For me, though not for all writers, the creative life has to be like a symphony program: major works have to alternate with minor works (or, at least, smaller works), and different instruments (in the form of different literary voices) have to come to the fore.
Joseph was a major work — the most monumental I’ve ever undertaken. It required absolute fidelity to facts and the historical record, while moving a story forward without undue license in prose description and dialogue. What it called out of me was a subtle use of point of view: I had to look at every situation as if I was one of the participants, and had to use the language and description that gave proper voice to the way that particular participant saw and thought. It was gruelling and very constrained — like a poet writing in sonnet form or strict iambic pentameter. I couldn’t invent; I couldn’t embellish; I couldn’t intrude. In effect, I as an author had to become invisible. I was a storyteller; I was not part of the story. My task was to make sure that the story was well- and accurately-told — nothing more, nothing less.
After four years of this ferocious interior discipline I needed to let some air into my prose and imagination. I also felt the need to do a bit of introspection. So I signed on to do a small book as a companion to Simple Truths and Small Graces.
Those of you who have been around for awhile remember when I asked for your thoughts on Small Graces and your ideas for a title. Well, I took your counsel to heart in the writing, and passed the title ideas along to the publisher. They came up with a title that feels a little too precious, but may be just fine: The Hidden Beauty of Everyday Life.
What I’ve done in Hidden Beauty is to take a series of moments from my life during the past several years and tried to look at them in the light of their spiritual significance. These are profoundly ordinary moments — meeting a young boy on a bike while I was sitting on a park bench, going into a classroom where a young girl was giving a presentation, sitting in a cafe overhearing two women have a discussion about religion and child raising, wandering through a cathedral in Florence with Louise — events that are part of the ordinary passage of ordinary days.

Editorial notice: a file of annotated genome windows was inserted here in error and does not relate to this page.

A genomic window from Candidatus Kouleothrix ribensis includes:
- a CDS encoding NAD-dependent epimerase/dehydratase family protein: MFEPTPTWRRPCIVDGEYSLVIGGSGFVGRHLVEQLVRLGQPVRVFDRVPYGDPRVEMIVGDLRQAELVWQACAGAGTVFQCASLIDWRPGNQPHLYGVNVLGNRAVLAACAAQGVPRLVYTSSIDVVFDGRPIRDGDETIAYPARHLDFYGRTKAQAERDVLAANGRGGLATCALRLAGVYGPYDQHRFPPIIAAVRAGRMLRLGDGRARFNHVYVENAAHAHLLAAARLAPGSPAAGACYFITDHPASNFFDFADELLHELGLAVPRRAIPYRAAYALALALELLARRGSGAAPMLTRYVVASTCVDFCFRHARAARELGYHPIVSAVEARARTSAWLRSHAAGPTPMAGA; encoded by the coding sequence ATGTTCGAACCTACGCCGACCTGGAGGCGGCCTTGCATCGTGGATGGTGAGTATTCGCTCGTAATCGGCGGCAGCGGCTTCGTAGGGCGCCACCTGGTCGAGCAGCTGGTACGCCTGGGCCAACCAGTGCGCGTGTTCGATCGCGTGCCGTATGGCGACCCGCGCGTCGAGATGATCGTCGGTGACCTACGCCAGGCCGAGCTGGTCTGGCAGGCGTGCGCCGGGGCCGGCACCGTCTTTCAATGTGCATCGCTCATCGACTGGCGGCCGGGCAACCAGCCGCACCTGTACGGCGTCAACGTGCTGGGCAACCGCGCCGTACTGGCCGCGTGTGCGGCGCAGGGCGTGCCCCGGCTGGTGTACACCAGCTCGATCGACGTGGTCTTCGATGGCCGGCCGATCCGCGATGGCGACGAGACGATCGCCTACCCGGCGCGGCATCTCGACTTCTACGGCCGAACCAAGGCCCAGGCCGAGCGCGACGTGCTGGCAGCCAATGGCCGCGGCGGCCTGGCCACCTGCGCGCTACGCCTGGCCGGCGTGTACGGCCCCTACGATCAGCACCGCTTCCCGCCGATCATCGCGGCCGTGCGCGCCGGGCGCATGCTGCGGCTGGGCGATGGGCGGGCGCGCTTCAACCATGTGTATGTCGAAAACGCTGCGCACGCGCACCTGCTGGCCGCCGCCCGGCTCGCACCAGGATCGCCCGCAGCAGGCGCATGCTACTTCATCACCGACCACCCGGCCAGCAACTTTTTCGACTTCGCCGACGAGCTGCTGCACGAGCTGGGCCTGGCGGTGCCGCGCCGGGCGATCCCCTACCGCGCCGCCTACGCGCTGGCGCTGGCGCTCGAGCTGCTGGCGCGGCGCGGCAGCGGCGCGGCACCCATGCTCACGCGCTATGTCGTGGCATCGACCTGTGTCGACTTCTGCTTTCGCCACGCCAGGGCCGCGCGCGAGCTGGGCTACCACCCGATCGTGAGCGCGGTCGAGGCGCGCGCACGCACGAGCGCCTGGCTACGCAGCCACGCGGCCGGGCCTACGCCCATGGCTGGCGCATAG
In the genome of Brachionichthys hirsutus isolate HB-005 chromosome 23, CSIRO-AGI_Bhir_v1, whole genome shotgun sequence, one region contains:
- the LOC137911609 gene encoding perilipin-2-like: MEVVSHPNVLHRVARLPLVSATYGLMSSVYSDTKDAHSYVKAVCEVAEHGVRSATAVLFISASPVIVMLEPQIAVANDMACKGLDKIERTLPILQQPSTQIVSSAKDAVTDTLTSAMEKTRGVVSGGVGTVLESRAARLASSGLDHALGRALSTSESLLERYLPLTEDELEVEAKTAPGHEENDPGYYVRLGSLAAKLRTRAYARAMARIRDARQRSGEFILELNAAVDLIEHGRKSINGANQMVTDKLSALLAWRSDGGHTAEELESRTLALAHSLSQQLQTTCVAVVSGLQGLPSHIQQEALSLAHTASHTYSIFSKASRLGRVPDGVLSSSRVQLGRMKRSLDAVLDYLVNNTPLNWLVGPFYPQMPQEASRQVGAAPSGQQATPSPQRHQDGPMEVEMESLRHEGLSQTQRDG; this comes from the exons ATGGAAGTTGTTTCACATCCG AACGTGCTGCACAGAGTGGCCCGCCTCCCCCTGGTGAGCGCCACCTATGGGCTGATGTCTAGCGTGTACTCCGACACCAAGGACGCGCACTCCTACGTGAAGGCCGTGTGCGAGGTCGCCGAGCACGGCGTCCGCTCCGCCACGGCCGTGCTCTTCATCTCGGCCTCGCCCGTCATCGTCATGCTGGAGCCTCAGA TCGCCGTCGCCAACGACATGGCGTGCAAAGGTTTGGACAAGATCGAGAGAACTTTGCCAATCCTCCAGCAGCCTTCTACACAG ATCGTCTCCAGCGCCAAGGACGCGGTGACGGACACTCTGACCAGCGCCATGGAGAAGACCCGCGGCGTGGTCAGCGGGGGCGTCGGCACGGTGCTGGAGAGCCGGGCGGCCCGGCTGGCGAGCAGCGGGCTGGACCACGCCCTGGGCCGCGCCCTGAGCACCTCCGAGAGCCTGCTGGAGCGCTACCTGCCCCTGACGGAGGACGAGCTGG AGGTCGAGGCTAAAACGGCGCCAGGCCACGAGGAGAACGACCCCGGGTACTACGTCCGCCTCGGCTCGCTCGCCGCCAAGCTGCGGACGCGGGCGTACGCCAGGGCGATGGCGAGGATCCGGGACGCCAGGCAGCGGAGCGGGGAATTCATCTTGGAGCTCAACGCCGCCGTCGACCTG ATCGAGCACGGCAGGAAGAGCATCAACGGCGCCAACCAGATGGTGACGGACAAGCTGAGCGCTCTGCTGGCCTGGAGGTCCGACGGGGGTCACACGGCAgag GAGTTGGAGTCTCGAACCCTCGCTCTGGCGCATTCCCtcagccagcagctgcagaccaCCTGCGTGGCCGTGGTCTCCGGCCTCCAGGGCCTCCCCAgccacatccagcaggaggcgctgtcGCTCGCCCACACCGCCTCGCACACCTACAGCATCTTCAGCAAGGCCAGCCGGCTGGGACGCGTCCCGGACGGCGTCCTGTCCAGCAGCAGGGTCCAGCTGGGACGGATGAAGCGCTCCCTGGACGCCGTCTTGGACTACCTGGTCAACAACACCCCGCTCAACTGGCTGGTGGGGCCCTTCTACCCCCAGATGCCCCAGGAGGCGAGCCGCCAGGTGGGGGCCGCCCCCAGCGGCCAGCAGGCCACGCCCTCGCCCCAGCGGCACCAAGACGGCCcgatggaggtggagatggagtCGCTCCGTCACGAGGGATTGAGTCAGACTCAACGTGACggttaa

As the book started to take shape, I realized it had a slightly different spiritual cast from my other homiletic books. It is a bit more textured and nuanced in its spiritual vision, and it ranges more broadly from moments of lyrical sweetness to events with a darker tonality. I think it has a complexity that is not apparent at first glance. It’s like a wine that tastes sweet and simple at first sip, then becomes more subtle and complicated as it sits on the palate.
I’ll try to post a selection from it sometime next week.
I’ve also been teaching and speaking. I find that I enjoy them both. The teaching is rewarding for the simple pleasure of working with young minds. The greatest virtue of the speaking is that it allows me to be both reflective and immediate. Writing allows you to be reflective, certainly. But its immediacy is conceptual, not actual: you feel in the present tense when you are writing well, but your effect is months or years down the road. It’s like thunder — heard long after the actual occurrence. Speaking is like lightning — it cracks and explodes, for better or for worse, in the instant it is happening.
This is a good mix, this writing and speaking and teaching. I hope the opportunity to do all three continues. It seems healthier, just as a forest is healthier with biodiversity than as a monoculture.
Within the next few weeks I’ll probably make some decisions on how to fit all three together. If I decide to emphasize more teaching or speaking,I’ll probably reach out to you to see if any of you has any venues to offer. You’re certainly welcome to contact me with any thoughts or ideas you have at this point. But, for my part, the change is just beginning. I feel fortunate at my age to have such opportunities for change and growth. It is one of the true solaces of a career in the arts, and one that I would point out to all the young people who have dreams of being a painter, a musician, a dancer, a writer, or anything else where creation is at the center of your life.
To put it in aphoristic terms, “If you work in the arts, you may never get rich, but you’ll never get old.” And that, in its own way, is riches enough.
Thanks for staying with me during my all too-frequent disappearances.